• Donna
    2019-03-28 13:20

    Between the set-up information and the slightly clipped prose style, it took me some time to get into this book. I totally loved the middle third, about high-powered heroes making their way through a hostile landscape while dealing with the tensions among their group. The ending wrapped things up very neatly, but felt a bit overcomplicated to me.I liked the heroine, Infidel, though I wish she'd been a little less objectified. All of the secondary characters were really interesting, and I wanted to spend more time with some of them. There were some great abilities on display in the group, and I liked the organizational and political details of the various factions.I do have to say that I didn't care for Stagger much. Don't get me wrong, the idea of a dead, alcoholic narrator is freaking fantastic, and Stagger fills the role well when his mind is on the job. Unfortunately, he behaves in a creepy, proprietary way towards Infidel, including invisibly sitting in on private conversations and intimate moments. His stalking and spying didn't exactly make me sympathetic towards his romantic intentions. It was even enough to make me feel bad for poor, shiny Tower. That guy was a total goof, but he seemed like he'd been messed up by the same system that Infidel barely escaped. And at least he was straightforward.Despite my issues with the squick-factor of Stagger's characterization, I really liked the adventure parts of the story. I'll probably try something else from the author in hopes that I'll like a different protagonist better.(Yet again, I really wish we could do half stars. This one was better than many of my other three-star reads, but I can't quite bring myself up to a four.)I won this book as a Goodreads giveaway.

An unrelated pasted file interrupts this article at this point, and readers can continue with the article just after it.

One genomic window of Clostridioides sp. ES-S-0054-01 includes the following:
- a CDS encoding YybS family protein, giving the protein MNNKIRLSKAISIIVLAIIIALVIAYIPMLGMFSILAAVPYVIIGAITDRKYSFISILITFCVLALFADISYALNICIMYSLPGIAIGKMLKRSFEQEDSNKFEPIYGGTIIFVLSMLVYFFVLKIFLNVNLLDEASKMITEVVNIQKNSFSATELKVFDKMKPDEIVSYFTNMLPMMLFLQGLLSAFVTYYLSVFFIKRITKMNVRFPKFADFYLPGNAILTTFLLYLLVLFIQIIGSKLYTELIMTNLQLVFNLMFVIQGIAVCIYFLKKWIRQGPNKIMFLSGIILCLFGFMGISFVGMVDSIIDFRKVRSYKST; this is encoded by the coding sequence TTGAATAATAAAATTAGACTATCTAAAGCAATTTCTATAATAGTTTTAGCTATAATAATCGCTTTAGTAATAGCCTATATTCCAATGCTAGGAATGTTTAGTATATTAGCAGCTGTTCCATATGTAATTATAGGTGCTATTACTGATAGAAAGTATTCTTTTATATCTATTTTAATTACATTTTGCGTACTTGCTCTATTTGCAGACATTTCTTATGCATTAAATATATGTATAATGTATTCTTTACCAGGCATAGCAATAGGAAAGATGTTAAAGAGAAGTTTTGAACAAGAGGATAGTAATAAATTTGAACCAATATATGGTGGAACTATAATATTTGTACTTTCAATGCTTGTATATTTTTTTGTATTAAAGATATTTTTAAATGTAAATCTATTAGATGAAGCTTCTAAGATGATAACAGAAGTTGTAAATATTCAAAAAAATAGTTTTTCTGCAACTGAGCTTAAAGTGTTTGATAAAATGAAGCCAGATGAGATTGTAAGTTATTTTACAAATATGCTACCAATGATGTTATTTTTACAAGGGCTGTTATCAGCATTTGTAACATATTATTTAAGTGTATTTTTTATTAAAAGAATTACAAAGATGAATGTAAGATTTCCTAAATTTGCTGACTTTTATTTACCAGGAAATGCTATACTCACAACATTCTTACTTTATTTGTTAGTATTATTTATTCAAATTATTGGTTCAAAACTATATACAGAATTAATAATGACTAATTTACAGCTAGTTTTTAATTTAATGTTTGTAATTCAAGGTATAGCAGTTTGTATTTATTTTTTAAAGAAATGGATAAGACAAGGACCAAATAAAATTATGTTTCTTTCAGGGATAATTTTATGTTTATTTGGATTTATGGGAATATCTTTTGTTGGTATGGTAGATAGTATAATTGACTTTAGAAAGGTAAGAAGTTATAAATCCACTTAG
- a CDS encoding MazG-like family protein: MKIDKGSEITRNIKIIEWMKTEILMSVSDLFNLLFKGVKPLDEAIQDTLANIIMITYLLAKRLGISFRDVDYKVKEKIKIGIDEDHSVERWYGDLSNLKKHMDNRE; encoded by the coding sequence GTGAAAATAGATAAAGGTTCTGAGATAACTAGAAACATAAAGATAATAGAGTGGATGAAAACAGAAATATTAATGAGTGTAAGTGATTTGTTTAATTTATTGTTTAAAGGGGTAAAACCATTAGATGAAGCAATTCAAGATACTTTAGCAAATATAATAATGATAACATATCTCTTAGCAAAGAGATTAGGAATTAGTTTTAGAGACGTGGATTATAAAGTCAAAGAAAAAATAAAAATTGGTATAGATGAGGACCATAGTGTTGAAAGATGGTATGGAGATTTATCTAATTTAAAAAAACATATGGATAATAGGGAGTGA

• BookLoversLife
    2019-03-28 05:00

    Whilst being chased through the jungle by pygmies, Stagger and Infidel have no choice but to jump off a cliff into the water. Unfortunately Stagger accidentally stabs and kills himself with his knife. He then becomes bound to the knife and has to go where it goes. Infidel, is distraught but gathers up his knife and flees. She needs a job so joins a quest to slay the mighty Greatshadow, but the gang of unlikely accomplices have there work cut out for them trying to slay an elemental Dragon. I have to say that I did not expect to love this as much as I did!! The author has created a very vivid and intrinsic world and one I absolutely adored! There is so much happening within the pages that it was impossible to put down. The world the author created was extremely well crafted and pleasantly unique. Character wise, we have a wide variety of them but each was well written and developed. We have a warrior whom is nearly indestructible, a priest who can sense lies and other untruths, he is also powerful in his own right, we have a deceiver who can make you believe anything, a man who can bring armor into being just by opening a book and more, plus we have dragons!!! It was amazing to read about them all.The plot was fast paced and so entertaining. The quest they set out on is impossible because everyone who has tried has failed, plus, how can you defeat the Dragon of fire? I also loved how the story was told!! It was told via Staggers POV, even though he is a ghost!! It was a refreshing way for it to be told and I thoroughly enjoyed Stagger!In all, an intriguing, exciting and adventurous tale and I'm so glad it seems to be a series. I want to know more about the world and characters!! Jake Urry surpassed himself with his narration here. Every book I've listened to that he has narrated has been a 5 star narration, but this one was even better. The sheer amount of tones and voices he had was phenomenal! He was goofy and silly when needed (the goons) and tense and serious when called for. His voice for the dragons were amazing and he nailed the performance of the whole book. Amazing narration!!!I was voluntarily provided this audiobook for free from the author, narrator, or publisher. This in no way affected nor influenced my thoughts.